The return of the world’s leading aerospace company is a welcome and much-needed boost for San Bernardino’s beleaguered international airport. Following up on a commercial shoot and aircraft testing at the airport earlier this spring, Boeing returned in late May to begin testing its 747 model. The company expects the work to wrap up in August.
It’s not the commercial passenger service San Bernardino International Airport officials have long sought, but landing the Boeing contract is a positive sign of recovery and should muzzle critics who continue to paint the redevelopment of the former Norton Air Force Base as a waste of taxpayer dollars.
Consider these facts from SBIA officials: Boeing is spending up to $100,000 a week on jet fuel; some 90 employees are working in San Bernardino; and surrounding businesses are seeing a bump in sales due to the activity at the airport.
Meanwhile, SBIA reports that much of the airport’s available space has been leased and its operations rented out, underscoring its viability as an economic engine in the San Bernardino Valley.
This is all good news — very good — and it allows SBIA to take another step out from under the shadow cast by disgraced former airport developer Scot Spencer, whose apparent mismanagement of the airport and its operations came to light following a grand jury investigation and subsequent FBI raid.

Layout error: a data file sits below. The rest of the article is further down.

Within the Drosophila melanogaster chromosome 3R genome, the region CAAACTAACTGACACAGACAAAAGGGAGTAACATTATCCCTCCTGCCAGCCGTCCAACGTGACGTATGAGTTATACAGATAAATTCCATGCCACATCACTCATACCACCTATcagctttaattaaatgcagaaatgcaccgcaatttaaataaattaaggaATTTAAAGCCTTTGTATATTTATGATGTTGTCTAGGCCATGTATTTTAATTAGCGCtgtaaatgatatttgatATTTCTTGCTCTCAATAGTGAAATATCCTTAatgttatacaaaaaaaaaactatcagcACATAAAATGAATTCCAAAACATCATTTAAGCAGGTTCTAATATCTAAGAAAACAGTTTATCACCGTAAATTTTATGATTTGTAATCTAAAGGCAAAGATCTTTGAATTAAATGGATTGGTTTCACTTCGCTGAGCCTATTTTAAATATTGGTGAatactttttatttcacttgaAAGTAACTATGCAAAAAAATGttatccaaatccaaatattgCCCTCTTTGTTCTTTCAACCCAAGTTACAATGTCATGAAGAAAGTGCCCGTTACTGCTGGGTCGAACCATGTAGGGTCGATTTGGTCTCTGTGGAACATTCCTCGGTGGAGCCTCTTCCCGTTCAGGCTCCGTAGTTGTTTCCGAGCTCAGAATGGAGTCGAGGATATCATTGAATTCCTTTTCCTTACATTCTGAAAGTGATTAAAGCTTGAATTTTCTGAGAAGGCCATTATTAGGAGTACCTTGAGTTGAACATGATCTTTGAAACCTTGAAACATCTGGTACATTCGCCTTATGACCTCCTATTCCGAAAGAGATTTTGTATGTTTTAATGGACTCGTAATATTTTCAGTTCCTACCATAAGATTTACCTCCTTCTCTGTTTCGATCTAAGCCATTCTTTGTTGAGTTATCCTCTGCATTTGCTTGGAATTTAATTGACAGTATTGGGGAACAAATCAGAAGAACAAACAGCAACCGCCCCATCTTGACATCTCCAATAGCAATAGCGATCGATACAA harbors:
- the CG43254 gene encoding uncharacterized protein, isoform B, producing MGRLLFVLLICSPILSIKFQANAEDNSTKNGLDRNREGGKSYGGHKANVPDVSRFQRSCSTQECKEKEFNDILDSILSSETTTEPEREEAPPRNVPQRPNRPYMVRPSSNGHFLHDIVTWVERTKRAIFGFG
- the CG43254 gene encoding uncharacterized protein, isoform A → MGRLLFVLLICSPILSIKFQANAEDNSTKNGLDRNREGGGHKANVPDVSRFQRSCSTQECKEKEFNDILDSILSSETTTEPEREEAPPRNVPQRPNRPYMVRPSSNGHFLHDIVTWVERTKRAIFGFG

Spencer has pleaded not guilty to five felony counts, including two counts of conspiracy, for allegedly filing a fraudulent $1.75 million claim against the airport. Before he was slapped with the charges and his airport management companies went bankrupt, however, Spencer allegedly mismanaged basic operations at SBIA, including the fuel farm that is currently making it possible for Boeing to conduct its work.
The fuel farm and other airport operations are now under interim executive director A.J. Wilson, who credits SBIA’s management turnaround with Boeing’s return.
Professional, credible management is exactly what SBIA needs if it is to continue making progress on its long-term plan to bring commercial passengers to San Bernardino.
Wilson, who has proven himself a steady hand while course-correcting airport operations, will be a tough act to follow when he decides it’s time to leave SBIA. Thankfully, he’s committed to putting in place an airport vision and development plan that will steer future airport officials.
A market analysis commissioned by Wilson has given SBIA officials some clarity about the type of commercial service that best suits San Bernardino — flights catering to niche, seasonal and leisure travelers.
Armed with the study and working on plans for ramped-up marketing of the airport, SBIA officials planned to meet with airline officials in Atlanta earlier this month to persuade them to taxi into one of San Bernardino’s waiting passenger terminals. No word yet on whether those talks yielded an agreement.
In the meantime, welcome Boeing. Come back and see San Bernardino again.